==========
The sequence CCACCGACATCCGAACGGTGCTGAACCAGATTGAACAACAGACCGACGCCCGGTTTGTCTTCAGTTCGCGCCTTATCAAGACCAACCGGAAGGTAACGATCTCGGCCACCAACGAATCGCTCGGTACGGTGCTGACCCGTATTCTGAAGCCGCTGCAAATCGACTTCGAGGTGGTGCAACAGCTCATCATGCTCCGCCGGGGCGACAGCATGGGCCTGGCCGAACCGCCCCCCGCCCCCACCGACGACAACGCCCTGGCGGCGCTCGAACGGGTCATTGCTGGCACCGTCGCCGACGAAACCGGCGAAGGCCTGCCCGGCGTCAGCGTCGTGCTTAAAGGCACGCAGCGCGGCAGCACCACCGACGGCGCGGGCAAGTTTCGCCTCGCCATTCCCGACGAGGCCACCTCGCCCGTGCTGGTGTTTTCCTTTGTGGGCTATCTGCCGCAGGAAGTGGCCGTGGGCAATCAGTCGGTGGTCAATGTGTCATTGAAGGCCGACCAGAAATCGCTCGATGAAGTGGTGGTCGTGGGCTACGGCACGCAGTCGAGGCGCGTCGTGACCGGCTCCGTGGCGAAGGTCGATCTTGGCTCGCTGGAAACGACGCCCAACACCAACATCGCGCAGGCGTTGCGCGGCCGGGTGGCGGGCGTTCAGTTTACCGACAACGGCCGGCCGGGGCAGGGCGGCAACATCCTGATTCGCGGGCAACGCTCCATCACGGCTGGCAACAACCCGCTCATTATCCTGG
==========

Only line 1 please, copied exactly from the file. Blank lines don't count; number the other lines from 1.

The sequence CCACCGACATCCGAACGGTGCTGAACCAGATTGAACAACAGACCGACGCCCGGTTTGTCTTCAGTTCGCGCCTTATCAAGACCAACCGGAAGGTAACGATCTCGGCCACCAACGAATCGCTCGGTACGGTGCTGACCCGTATTCTGAAGCCGCTGCAAATCGACTTCGAGGTGGTGCAACAGCTCATCATGCTCCGCCGGGGCGACAGCATGGGCCTGGCCGAACCGCCCCCCGCCCCCACCGACGACAACGCCCTGGCGGCGCTCGAACGGGTCATTGCTGGCACCGTCGCCGACGAAACCGGCGAAGGCCTGCCCGGCGTCAGCGTCGTGCTTAAAGGCACGCAGCGCGGCAGCACCACCGACGGCGCGGGCAAGTTTCGCCTCGCCATTCCCGACGAGGCCACCTCGCCCGTGCTGGTGTTTTCCTTTGTGGGCTATCTGCCGCAGGAAGTGGCCGTGGGCAATCAGTCGGTGGTCAATGTGTCATTGAAGGCCGACCAGAAATCGCTCGATGAAGTGGTGGTCGTGGGCTACGGCACGCAGTCGAGGCGCGTCGTGACCGGCTCCGTGGCGAAGGTCGATCTTGGCTCGCTGGAAACGACGCCCAACACCAACATCGCGCAGGCGTTGCGCGGCCGGGTGGCGGGCGTTCAGTTTACCGACAACGGCCGGCCGGGGCAGGGCGGCAACATCCTGATTCGCGGGCAACGCTCCATCACGGCTGGCAACAACCCGCTCATTATCCTGG